'Arc of underachievement' blights lives of children

Clacton Mr Twigg says achievement in coastal towns in England is often poor

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An "arc of underachievement" blights the life chances of thousands of children in some northern and coastal towns in England, says Labour.

The shadow education secretary, Stephen Twigg, says the poorest pupils, particularly white working class children, are being held back.

Mr Twigg urged a series of "regional challenges" which had "transformed" schools in London and Manchester.

Ministers said this was why they were turning poor schools into academies.

Mr Twigg told an invited audience at the House of Commons: "This arc of underachievement runs through many of our seaside towns and coastal cities.

"In places such as Clacton, Torbay and Morecambe, there are too many schools which are not allowing pupils to make the most of their potential.

"While overall results improved between 2006 and 2010 coastal areas fared less well.

"If you take Cornwall, the probability that a poor child will have GCSE results in the bottom quarter nationally increased by 8% between 2006 and 2010. Whereas in Southwark, the probability decreased by 7%. In north east Lincolnshire, the probability increased by 7%, whereas in Darlington it fell by 10%.

"There is also an arc of underachievement that includes a number of northern towns and cities in England, including some schools in places such as Hull, Blackpool and Knowsley.

'Beacons of excellence'

"In these areas, fewer than half of all pupils get 5 good GCSE grades A* to C, including English and Maths, and they do not make the progress you would expect of pupils.

"However, there are also some beacons of excellence such as Manchester and Bury, and we need to learn from their success."

Start Quote

Stephen Twigg is right to highlight the problem of failing schools”

End Quote Department for Education

Mr Twigg said many of the worst affected areas had suffered long term decline with the collapse of manufacturing and mining and a decline in tourism.

Delivering the Caroline Benn Memorial Lecture, he said: "We must never accept the attitude which says 'you don't know what we are working with - you can't turn coal into diamond.' If that was the case, why is that schools in places like Hackney and Jarrow achieve impressive results?"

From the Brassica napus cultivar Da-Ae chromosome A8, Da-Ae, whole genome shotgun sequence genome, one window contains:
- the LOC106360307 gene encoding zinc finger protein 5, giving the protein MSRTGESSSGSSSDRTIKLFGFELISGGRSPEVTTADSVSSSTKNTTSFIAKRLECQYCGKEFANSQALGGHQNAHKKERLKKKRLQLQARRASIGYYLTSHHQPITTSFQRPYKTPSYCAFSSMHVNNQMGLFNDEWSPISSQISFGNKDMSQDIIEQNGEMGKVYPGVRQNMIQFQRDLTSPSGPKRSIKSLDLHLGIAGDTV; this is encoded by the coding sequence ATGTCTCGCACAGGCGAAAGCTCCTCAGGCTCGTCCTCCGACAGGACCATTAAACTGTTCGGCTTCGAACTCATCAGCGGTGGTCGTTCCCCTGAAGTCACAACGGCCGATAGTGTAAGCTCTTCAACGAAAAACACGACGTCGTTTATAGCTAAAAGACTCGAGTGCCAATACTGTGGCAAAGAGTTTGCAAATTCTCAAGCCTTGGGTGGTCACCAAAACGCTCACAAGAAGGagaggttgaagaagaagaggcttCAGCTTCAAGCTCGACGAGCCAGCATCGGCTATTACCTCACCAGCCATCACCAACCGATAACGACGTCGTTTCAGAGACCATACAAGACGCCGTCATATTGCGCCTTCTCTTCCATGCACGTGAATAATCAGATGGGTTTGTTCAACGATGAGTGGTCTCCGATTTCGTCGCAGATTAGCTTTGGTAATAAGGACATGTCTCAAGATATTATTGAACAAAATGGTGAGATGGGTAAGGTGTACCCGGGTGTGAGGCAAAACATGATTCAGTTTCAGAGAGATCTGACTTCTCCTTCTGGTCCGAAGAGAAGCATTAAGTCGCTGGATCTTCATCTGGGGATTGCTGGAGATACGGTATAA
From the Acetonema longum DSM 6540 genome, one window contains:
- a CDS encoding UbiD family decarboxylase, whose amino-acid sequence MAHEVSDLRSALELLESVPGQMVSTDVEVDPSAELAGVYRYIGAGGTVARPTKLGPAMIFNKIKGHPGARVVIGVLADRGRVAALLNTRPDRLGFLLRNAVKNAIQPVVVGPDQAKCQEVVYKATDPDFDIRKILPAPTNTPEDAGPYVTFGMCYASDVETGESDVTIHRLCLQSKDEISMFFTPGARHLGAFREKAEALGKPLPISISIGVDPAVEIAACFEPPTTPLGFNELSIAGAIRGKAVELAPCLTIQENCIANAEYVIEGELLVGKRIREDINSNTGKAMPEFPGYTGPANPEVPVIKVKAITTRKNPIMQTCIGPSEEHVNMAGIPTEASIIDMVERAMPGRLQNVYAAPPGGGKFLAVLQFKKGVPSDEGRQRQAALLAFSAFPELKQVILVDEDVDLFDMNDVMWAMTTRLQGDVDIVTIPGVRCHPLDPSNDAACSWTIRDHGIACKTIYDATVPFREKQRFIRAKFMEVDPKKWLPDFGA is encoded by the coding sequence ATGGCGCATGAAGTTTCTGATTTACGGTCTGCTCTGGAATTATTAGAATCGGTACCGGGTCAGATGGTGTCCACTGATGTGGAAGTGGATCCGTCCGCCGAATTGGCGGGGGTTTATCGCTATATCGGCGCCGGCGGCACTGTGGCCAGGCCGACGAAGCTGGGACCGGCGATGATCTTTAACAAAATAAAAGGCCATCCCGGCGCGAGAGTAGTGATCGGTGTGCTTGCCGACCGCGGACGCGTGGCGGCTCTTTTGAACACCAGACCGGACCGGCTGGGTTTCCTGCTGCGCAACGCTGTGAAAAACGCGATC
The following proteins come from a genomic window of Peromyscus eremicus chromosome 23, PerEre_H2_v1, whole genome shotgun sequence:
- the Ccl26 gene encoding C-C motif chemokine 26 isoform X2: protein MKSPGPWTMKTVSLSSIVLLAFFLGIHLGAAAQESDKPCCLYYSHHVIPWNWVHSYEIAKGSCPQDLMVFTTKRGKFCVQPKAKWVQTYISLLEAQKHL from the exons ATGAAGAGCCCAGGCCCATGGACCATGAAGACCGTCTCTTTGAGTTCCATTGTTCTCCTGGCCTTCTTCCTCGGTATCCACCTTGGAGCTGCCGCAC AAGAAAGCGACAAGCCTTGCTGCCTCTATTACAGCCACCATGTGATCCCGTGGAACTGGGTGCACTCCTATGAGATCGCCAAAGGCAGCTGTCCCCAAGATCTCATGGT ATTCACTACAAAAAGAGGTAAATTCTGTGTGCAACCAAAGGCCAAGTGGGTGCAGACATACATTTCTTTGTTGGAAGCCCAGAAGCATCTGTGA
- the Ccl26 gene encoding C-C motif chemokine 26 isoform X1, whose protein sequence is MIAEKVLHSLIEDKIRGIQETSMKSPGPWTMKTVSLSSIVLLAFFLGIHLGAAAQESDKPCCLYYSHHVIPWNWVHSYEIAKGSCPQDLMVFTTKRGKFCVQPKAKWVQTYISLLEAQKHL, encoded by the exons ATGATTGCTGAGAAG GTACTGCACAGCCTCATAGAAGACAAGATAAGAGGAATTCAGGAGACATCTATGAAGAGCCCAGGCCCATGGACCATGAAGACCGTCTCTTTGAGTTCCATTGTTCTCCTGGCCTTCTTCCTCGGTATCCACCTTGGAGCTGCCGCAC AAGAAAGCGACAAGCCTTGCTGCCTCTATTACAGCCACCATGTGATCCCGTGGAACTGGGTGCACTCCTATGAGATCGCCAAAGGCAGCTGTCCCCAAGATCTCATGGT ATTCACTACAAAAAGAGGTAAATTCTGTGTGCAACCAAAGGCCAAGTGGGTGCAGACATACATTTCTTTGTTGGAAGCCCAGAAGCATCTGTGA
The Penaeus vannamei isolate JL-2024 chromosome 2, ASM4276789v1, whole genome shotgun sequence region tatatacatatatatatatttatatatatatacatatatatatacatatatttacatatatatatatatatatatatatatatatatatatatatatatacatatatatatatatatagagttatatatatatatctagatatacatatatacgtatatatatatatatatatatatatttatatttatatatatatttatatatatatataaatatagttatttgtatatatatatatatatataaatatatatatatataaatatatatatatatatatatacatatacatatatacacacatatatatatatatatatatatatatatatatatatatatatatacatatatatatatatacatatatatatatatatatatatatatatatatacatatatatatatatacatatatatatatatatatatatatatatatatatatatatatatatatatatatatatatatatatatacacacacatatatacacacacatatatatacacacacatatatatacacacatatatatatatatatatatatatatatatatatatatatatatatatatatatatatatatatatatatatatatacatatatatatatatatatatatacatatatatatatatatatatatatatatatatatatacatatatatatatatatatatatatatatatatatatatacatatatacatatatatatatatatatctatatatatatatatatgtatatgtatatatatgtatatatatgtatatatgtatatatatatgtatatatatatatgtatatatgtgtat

Mr Twigg said that white working class pupils on free school meals were the worst performers, with fewer than 30% achieving five good GCSEs, including English and maths.

Mr Twigg called for regional versions of the City Challenges that ran in London, Manchester and the Black Country from 2008 to 2011. In the capital, a similar programme, the London Challenge began in 2003.

These schemes encouraged collaboration, providing external experts to work alongside existing head teachers in struggling schools, bespoke support programmes and mentoring by head teachers from stronger schools.

Mr Twigg added that many small towns, particularly along the coast, struggled to attract teachers.

He said Labour would work with Teach First, which places top graduates as teachers in challenging areas, to double its graduate trainees to 2,000. He also said Labour would investigate refunding the tuition fees of teachers who pledge to work in northern or coastal schools for at least two years.

Mr Gove's spokesman said: "Stephen Twigg is right to highlight the problem of failing schools. That's why we are turning around the worst performing schools by turning them into academies supported by sponsors with a track record of education excellence.

"A policy started by Labour and continued by us. It's a shame that Stephen Twigg no longer believes in raising standards in this way."

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